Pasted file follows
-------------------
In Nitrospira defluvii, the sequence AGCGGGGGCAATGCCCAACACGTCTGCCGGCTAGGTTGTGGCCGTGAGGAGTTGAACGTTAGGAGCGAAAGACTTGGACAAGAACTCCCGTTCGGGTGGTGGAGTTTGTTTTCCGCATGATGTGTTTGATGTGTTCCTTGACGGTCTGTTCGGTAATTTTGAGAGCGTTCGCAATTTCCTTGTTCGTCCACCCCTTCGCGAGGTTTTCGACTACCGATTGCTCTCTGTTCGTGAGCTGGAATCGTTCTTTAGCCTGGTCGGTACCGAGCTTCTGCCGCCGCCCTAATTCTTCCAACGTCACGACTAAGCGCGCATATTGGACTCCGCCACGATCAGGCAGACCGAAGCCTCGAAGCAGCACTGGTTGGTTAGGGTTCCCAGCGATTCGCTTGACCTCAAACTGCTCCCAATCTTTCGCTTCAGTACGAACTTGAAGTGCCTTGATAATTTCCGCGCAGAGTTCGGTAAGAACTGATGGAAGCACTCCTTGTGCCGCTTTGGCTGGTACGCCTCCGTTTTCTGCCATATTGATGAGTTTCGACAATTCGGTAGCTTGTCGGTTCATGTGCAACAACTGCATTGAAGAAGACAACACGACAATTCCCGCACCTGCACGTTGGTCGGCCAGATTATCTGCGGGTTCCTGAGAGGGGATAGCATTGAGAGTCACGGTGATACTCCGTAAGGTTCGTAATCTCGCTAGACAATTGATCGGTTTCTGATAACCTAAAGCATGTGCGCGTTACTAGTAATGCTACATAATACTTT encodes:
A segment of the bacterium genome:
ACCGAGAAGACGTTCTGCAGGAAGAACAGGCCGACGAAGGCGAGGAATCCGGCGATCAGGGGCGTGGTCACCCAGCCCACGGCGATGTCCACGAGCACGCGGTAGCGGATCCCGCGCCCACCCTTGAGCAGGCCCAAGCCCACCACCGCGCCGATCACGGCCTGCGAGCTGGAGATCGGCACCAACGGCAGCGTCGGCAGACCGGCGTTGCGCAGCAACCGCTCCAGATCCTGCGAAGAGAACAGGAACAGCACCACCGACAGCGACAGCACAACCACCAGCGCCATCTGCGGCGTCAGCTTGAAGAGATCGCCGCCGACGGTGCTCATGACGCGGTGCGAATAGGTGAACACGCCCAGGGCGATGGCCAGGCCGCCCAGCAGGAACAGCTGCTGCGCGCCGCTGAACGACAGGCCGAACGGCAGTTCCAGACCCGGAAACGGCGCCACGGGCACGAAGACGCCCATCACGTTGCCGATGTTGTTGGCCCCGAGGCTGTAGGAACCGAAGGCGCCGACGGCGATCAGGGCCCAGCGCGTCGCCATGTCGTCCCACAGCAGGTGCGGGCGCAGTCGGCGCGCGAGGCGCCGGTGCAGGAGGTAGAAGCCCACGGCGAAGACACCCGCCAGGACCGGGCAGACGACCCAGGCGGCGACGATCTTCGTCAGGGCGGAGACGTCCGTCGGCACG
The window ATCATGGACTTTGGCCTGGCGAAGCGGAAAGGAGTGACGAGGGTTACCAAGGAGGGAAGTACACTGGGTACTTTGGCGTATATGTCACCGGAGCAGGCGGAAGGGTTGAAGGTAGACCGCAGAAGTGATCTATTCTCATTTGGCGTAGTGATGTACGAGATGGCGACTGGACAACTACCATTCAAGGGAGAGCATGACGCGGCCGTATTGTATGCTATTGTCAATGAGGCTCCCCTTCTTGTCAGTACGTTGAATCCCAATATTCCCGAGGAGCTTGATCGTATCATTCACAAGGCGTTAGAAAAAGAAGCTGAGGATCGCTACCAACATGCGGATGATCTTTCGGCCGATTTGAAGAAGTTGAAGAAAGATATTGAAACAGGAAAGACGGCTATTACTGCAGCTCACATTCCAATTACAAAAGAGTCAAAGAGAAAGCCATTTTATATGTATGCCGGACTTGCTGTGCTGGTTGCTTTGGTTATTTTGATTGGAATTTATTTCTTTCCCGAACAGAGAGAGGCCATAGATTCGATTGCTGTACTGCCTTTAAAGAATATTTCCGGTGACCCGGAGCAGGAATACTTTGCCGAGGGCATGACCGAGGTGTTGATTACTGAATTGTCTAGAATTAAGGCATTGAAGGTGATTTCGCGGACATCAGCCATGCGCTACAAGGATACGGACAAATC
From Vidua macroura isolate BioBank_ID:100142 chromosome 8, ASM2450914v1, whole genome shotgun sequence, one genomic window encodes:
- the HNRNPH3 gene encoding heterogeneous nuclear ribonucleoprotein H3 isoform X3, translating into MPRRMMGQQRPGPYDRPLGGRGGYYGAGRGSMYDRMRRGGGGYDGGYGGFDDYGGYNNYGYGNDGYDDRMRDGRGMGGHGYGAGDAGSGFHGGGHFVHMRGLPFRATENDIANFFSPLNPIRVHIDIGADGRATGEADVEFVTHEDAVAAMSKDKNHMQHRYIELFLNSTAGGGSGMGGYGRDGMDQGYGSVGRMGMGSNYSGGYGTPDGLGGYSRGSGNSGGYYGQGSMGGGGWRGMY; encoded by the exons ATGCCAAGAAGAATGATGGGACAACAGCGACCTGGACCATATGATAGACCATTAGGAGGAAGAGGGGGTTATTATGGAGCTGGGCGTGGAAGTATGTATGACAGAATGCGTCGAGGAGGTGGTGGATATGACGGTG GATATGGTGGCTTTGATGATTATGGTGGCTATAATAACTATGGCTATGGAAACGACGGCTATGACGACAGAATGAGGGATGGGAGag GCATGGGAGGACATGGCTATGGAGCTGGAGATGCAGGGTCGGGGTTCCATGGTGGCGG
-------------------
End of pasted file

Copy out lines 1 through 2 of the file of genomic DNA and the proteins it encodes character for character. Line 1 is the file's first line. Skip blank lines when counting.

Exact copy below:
In Nitrospira defluvii, the sequence AGCGGGGGCAATGCCCAACACGTCTGCCGGCTAGGTTGTGGCCGTGAGGAGTTGAACGTTAGGAGCGAAAGACTTGGACAAGAACTCCCGTTCGGGTGGTGGAGTTTGTTTTCCGCATGATGTGTTTGATGTGTTCCTTGACGGTCTGTTCGGTAATTTTGAGAGCGTTCGCAATTTCCTTGTTCGTCCACCCCTTCGCGAGGTTTTCGACTACCGATTGCTCTCTGTTCGTGAGCTGGAATCGTTCTTTAGCCTGGTCGGTACCGAGCTTCTGCCGCCGCCCTAATTCTTCCAACGTCACGACTAAGCGCGCATATTGGACTCCGCCACGATCAGGCAGACCGAAGCCTCGAAGCAGCACTGGTTGGTTAGGGTTCCCAGCGATTCGCTTGACCTCAAACTGCTCCCAATCTTTCGCTTCAGTACGAACTTGAAGTGCCTTGATAATTTCCGCGCAGAGTTCGGTAAGAACTGATGGAAGCACTCCTTGTGCCGCTTTGGCTGGTACGCCTCCGTTTTCTGCCATATTGATGAGTTTCGACAATTCGGTAGCTTGTCGGTTCATGTGCAACAACTGCATTGAAGAAGACAACACGACAATTCCCGCACCTGCACGTTGGTCGGCCAGATTATCTGCGGGTTCCTGAGAGGGGATAGCATTGAGAGTCACGGTGATACTCCGTAAGGTTCGTAATCTCGCTAGACAATTGATCGGTTTCTGATAACCTAAAGCATGTGCGCGTTACTAGTAATGCTACATAATACTTT encodes:
A segment of the bacterium genome: